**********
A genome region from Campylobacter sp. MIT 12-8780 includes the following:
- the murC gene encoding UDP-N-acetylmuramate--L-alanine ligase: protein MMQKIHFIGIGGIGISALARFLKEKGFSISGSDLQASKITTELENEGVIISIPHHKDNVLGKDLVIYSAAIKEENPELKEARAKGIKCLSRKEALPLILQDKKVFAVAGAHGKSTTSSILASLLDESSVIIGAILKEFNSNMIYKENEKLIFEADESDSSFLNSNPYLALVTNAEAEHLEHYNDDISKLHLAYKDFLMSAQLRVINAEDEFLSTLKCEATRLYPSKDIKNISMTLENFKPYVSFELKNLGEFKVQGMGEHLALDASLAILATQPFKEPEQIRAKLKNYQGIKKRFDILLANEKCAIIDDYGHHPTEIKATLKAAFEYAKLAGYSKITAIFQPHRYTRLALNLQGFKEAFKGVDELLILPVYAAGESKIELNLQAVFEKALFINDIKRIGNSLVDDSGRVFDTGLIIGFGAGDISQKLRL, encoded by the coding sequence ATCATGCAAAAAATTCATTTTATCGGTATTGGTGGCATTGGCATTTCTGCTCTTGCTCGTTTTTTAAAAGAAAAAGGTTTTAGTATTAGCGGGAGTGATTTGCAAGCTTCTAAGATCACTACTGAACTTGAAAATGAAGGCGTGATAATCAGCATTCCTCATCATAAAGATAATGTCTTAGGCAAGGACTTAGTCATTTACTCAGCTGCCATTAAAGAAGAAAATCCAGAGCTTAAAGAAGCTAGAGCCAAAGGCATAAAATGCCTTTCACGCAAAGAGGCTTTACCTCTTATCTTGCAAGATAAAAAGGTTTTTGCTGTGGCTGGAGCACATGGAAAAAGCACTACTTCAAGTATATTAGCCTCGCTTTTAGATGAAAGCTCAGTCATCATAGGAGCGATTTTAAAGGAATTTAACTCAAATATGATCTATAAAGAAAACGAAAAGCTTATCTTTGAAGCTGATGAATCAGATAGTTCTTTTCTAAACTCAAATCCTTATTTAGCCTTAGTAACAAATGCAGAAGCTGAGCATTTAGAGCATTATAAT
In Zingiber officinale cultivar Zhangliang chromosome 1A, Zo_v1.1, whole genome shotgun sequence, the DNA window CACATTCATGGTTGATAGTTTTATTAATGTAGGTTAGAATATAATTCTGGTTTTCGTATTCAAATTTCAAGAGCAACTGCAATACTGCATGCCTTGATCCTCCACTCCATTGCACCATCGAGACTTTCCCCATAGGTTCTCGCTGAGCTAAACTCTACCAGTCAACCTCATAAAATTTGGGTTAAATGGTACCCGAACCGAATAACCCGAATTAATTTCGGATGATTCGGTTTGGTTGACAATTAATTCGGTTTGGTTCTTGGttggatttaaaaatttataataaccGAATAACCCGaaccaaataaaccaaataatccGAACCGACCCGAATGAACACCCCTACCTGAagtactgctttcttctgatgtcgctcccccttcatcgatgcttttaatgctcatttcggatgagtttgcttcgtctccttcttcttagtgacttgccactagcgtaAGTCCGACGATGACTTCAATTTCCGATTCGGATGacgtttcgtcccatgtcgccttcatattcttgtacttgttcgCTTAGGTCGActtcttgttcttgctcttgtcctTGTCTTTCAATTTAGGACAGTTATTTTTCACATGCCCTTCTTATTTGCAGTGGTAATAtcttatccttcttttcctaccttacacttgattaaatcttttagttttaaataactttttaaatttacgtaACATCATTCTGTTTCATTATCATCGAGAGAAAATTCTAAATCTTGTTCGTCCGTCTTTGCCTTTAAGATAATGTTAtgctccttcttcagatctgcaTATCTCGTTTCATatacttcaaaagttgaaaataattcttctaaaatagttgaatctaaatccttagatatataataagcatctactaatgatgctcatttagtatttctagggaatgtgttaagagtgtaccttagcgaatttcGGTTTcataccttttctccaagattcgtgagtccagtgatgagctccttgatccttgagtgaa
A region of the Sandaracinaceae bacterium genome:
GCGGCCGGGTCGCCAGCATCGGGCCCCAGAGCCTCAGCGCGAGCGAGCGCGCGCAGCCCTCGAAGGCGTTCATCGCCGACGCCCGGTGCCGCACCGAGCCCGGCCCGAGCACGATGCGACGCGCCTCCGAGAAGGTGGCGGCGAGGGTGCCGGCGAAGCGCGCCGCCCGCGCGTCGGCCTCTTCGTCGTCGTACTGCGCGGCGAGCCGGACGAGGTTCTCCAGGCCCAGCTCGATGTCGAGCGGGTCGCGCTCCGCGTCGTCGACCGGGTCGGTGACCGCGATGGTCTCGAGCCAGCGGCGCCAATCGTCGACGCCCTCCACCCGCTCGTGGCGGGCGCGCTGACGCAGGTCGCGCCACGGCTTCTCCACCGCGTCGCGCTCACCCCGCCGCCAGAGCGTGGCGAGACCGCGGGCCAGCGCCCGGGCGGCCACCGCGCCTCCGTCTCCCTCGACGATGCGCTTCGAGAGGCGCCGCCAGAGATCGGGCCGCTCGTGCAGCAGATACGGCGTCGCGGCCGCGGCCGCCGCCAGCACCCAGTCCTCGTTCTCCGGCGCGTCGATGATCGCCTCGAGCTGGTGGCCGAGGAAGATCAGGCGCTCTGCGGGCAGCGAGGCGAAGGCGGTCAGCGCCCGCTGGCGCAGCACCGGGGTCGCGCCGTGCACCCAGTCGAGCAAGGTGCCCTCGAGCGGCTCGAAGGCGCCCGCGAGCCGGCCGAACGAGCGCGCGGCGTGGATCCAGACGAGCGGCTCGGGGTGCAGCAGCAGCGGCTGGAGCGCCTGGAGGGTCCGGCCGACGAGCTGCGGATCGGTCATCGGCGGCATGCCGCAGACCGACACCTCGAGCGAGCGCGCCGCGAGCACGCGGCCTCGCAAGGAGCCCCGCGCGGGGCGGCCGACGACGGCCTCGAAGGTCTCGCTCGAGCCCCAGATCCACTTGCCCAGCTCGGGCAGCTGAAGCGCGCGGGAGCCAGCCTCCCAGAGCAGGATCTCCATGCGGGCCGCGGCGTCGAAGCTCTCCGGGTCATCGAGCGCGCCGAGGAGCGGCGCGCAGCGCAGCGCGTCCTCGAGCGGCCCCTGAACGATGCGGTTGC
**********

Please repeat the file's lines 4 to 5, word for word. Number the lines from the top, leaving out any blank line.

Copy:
A region of the Sandaracinaceae bacterium genome:
GCGGCCGGGTCGCCAGCATCGGGCCCCAGAGCCTCAGCGCGAGCGAGCGCGCGCAGCCCTCGAAGGCGTTCATCGCCGACGCCCGGTGCCGCACCGAGCCCGGCCCGAGCACGATGCGACGCGCCTCCGAGAAGGTGGCGGCGAGGGTGCCGGCGAAGCGCGCCGCCCGCGCGTCGGCCTCTTCGTCGTCGTACTGCGCGGCGAGCCGGACGAGGTTCTCCAGGCCCAGCTCGATGTCGAGCGGGTCGCGCTCCGCGTCGTCGACCGGGTCGGTGACCGCGATGGTCTCGAGCCAGCGGCGCCAATCGTCGACGCCCTCCACCCGCTCGTGGCGGGCGCGCTGACGCAGGTCGCGCCACGGCTTCTCCACCGCGTCGCGCTCACCCCGCCGCCAGAGCGTGGCGAGACCGCGGGCCAGCGCCCGGGCGGCCACCGCGCCTCCGTCTCCCTCGACGATGCGCTTCGAGAGGCGCCGCCAGAGATCGGGCCGCTCGTGCAGCAGATACGGCGTCGCGGCCGCGGCCGCCGCCAGCACCCAGTCCTCGTTCTCCGGCGCGTCGATGATCGCCTCGAGCTGGTGGCCGAGGAAGATCAGGCGCTCTGCGGGCAGCGAGGCGAAGGCGGTCAGCGCCCGCTGGCGCAGCACCGGGGTCGCGCCGTGCACCCAGTCGAGCAAGGTGCCCTCGAGCGGCTCGAAGGCGCCCGCGAGCCGGCCGAACGAGCGCGCGGCGTGGATCCAGACGAGCGGCTCGGGGTGCAGCAGCAGCGGCTGGAGCGCCTGGAGGGTCCGGCCGACGAGCTGCGGATCGGTCATCGGCGGCATGCCGCAGACCGACACCTCGAGCGAGCGCGCCGCGAGCACGCGGCCTCGCAAGGAGCCCCGCGCGGGGCGGCCGACGACGGCCTCGAAGGTCTCGCTCGAGCCCCAGATCCACTTGCCCAGCTCGGGCAGCTGAAGCGCGCGGGAGCCAGCCTCCCAGAGCAGGATCTCCATGCGGGCCGCGGCGTCGAAGCTCTCCGGGTCATCGAGCGCGCCGAGGAGCGGCGCGCAGCGCAGCGCGTCCTCGAGCGGCCCCTGAACGATGCGGTTGC